Let’s shift our fo­cus to the ad­ver­tis­ing bit and put the video un­der the ‘ex­pert scan­ner’.

Jagdish Acharya, founder and cre­ative head, Cut The Crap feels this is an oblique way of con­vey­ing to con­sumers that Swiggy has a great team in place to ser­vice them.

“The de­liv­ery­men are un­likely to be im­pressed ei­ther way — for them it has to be ac­tion, not words,” he views.

Acharya, re­calls a some­what sim­i­lar cam­paign ti­tled ‘Aapke Sachche Ad­vi­sor’ by Max New York Life that fo­cused on in­sur­ance sell­ers, pro­ject­ing them as genuine friends be­cause the pub­lic im­age was quite the re­verse.

“Here, no such dilemma ex­ists. Many food de­liv­ery com­pa­nies are em­ploy­ing as many de­liv­ery­men. It’s a reg­u­lar ser­vice, no big deal. The cam­paign is like a splash of water that does not wet any­body,” he ob­serves wryly.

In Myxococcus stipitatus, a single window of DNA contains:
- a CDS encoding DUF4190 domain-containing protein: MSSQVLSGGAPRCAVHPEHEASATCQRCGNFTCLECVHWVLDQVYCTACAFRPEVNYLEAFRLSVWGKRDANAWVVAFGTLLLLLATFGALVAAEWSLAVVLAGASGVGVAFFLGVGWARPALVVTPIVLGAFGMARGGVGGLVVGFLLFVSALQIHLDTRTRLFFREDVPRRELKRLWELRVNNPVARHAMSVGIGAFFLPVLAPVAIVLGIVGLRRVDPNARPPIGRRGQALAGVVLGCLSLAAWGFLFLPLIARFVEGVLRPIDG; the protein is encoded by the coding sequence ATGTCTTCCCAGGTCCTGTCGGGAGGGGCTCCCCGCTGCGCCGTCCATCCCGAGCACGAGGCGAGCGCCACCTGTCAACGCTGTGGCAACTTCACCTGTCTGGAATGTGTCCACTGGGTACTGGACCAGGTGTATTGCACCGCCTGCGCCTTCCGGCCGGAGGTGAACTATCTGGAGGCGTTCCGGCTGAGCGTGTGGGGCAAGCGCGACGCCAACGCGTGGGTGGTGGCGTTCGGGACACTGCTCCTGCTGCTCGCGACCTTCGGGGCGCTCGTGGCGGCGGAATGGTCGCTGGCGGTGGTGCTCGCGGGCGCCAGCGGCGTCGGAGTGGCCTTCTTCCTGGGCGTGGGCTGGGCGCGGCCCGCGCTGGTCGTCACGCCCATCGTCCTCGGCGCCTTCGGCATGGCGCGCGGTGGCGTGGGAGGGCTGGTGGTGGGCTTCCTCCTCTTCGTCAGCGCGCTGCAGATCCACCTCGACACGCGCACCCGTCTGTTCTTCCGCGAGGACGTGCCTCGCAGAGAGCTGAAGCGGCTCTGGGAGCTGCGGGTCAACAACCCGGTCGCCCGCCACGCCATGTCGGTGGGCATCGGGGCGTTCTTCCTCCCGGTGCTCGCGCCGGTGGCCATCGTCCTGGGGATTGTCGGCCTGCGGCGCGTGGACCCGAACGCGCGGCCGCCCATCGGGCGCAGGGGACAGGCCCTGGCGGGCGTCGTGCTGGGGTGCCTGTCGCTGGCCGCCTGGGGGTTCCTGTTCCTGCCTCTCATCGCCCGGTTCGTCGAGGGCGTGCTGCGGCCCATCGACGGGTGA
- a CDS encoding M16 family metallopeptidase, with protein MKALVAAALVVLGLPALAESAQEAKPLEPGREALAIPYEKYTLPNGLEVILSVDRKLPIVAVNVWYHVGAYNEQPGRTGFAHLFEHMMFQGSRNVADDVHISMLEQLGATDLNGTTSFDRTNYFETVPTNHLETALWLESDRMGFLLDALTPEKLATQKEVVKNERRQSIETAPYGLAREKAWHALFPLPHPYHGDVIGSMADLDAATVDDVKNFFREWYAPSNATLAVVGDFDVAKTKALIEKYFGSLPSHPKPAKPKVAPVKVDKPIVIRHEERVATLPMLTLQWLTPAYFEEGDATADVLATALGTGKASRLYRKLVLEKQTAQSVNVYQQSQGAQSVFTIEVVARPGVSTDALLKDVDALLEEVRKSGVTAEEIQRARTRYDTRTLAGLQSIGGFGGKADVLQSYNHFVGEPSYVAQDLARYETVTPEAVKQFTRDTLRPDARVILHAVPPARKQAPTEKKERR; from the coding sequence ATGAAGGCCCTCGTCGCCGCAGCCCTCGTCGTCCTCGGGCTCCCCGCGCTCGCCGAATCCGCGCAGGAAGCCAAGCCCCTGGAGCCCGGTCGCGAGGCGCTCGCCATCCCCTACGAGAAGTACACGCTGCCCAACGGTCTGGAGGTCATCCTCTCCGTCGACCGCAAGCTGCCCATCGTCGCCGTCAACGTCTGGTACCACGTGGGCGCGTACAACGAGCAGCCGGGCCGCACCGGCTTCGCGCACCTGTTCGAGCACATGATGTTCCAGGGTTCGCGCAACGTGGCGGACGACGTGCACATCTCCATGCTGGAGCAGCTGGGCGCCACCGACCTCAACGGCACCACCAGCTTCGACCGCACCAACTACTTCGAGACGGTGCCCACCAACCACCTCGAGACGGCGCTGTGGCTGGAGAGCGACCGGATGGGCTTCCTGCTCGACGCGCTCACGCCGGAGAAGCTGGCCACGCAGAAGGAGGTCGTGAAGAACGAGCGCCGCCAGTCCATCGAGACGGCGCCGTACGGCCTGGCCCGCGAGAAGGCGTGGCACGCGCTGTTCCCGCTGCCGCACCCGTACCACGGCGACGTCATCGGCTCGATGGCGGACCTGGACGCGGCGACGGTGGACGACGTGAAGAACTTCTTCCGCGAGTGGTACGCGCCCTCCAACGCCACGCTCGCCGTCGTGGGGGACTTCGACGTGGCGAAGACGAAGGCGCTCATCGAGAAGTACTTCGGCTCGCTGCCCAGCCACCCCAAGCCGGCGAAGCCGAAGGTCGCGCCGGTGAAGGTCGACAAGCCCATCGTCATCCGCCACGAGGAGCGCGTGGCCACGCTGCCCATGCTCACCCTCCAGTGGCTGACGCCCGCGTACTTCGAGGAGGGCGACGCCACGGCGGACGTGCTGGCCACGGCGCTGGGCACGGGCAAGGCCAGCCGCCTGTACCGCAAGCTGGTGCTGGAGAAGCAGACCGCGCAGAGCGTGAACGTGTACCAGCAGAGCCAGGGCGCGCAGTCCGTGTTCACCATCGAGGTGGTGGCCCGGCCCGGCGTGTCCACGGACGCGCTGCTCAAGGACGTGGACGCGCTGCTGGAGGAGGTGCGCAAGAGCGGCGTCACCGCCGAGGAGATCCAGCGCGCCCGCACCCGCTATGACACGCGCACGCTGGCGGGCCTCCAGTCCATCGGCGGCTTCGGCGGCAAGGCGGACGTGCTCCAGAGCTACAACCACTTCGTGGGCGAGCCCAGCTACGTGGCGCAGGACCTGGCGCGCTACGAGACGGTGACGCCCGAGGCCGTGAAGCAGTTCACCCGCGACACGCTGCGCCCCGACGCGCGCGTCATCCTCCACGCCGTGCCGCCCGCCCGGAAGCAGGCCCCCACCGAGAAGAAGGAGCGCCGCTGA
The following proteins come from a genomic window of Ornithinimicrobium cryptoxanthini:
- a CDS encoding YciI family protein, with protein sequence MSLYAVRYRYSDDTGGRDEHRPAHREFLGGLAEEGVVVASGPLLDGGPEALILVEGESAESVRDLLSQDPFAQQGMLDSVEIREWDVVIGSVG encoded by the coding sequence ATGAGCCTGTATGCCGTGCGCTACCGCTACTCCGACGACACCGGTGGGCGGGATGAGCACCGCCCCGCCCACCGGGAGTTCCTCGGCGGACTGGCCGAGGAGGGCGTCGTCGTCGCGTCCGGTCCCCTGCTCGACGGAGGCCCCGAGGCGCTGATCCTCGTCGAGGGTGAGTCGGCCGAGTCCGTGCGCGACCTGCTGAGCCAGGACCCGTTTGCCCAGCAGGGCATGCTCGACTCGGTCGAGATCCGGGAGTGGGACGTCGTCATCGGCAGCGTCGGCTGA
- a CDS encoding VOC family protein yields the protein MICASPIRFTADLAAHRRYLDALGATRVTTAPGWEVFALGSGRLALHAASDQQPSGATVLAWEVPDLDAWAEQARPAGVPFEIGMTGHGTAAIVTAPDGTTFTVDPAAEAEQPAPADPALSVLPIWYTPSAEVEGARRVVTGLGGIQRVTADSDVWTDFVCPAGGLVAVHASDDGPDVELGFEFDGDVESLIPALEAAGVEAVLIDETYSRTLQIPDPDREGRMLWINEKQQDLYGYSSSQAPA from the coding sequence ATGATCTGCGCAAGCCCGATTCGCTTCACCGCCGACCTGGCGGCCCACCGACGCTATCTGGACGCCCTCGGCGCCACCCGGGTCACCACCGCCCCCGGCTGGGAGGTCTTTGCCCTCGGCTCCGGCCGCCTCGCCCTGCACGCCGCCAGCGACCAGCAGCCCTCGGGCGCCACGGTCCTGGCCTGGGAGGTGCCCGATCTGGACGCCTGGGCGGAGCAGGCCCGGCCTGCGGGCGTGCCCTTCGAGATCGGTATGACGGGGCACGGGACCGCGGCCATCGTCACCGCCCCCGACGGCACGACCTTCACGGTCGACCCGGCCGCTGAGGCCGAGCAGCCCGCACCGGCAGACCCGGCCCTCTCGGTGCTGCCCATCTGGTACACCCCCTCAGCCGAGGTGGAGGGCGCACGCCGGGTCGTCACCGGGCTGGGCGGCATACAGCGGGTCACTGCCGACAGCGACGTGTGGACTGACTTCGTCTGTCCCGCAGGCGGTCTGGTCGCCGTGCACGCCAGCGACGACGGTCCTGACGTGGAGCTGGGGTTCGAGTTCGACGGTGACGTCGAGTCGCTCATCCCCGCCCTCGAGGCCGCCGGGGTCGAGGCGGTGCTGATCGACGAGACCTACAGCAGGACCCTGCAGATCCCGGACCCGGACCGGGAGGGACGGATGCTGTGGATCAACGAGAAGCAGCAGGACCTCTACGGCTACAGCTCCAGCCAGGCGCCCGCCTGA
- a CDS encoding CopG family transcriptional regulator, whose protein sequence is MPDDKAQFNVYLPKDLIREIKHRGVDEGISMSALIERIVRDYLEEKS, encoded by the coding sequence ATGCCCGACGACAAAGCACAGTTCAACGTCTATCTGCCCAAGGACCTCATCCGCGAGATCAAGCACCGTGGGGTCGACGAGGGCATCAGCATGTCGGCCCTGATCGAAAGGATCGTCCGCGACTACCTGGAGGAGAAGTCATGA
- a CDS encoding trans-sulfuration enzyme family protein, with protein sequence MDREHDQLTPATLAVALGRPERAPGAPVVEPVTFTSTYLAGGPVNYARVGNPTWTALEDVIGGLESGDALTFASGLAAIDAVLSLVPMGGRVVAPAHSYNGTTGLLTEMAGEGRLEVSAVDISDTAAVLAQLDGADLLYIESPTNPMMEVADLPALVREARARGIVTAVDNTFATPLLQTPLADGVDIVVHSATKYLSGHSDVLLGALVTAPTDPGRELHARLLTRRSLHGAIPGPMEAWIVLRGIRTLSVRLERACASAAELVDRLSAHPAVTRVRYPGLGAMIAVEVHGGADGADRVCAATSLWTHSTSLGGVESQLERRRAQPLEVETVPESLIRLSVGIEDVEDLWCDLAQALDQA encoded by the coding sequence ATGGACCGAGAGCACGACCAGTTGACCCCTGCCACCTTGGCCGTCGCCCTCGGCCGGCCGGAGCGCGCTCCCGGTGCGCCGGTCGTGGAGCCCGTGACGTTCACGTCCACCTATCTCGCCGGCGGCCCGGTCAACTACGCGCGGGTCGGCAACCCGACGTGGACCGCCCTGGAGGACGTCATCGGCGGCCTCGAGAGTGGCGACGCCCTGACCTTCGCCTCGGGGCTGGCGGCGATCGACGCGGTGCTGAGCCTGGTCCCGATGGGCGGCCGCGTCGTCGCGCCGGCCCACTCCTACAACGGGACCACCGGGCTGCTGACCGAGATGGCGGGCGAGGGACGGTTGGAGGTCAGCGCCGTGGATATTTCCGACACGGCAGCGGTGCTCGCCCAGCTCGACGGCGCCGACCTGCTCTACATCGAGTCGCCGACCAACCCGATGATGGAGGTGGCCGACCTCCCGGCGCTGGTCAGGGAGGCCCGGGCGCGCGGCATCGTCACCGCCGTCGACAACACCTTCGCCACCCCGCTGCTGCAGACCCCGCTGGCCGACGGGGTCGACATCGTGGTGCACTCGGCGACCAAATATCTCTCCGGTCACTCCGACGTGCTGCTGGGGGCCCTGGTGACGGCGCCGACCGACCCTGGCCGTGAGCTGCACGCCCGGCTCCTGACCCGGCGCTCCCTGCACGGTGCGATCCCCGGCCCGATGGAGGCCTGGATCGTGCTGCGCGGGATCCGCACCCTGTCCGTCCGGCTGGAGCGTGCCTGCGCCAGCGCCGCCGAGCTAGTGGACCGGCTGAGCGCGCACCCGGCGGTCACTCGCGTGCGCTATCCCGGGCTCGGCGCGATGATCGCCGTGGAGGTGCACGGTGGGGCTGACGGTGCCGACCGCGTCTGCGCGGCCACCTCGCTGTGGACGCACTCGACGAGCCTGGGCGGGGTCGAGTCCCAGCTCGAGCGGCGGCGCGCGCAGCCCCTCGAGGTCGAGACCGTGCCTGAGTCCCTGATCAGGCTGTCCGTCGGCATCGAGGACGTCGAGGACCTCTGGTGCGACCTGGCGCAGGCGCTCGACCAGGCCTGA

We asked Carl­ton D’Silva, chief cre­ative of­fi­cer, Hungama Dig­i­tal Me­dia, if he thinks cel­e­brat­ing and thank­ing the de­liv­ery­men should be an im­por­tant on-go­ing strat­egy for such brands and not just a one-time vi­ral stunt.

“I don’t know if they re­ally need to say thank you in this man­ner... I’d rather spend that money do­ing some­thing that would make a dif­fer­ence in their lives,” he re­sponds adding that the tone sounded like more of an apology to him.

How­ever, Jaideep Ma­ha­jan, na­tional cre­ative di­rec­tor, Red­if­fu­sion, is some­what con­fused as to the pur­pose of the cam­paign and what sort of rel­e­vance it holds for the con­sumer. He says, “It works as a great in­ter­nal cam­paign, but I’m not sure what it does for the con­sumer. Swiggy is in the busi­ness of de­liv­ery and these agents are their em­ploy­ees. Thank­ing the em­ploy­ees is ba­si­cally equiv­a­lent to just a pat on one’s own back.” ■

“We thought it was the per­fect op­por­tu­nity to thank the peo­ple be­hind our suc­cess — our de­liv­ery part­ners.” SRIVATS TS The film is con­cep­tu­alised and pro­duced by Dentsu We­bchut­ney in as­so­ci­a­tion with Ar­ti­san films.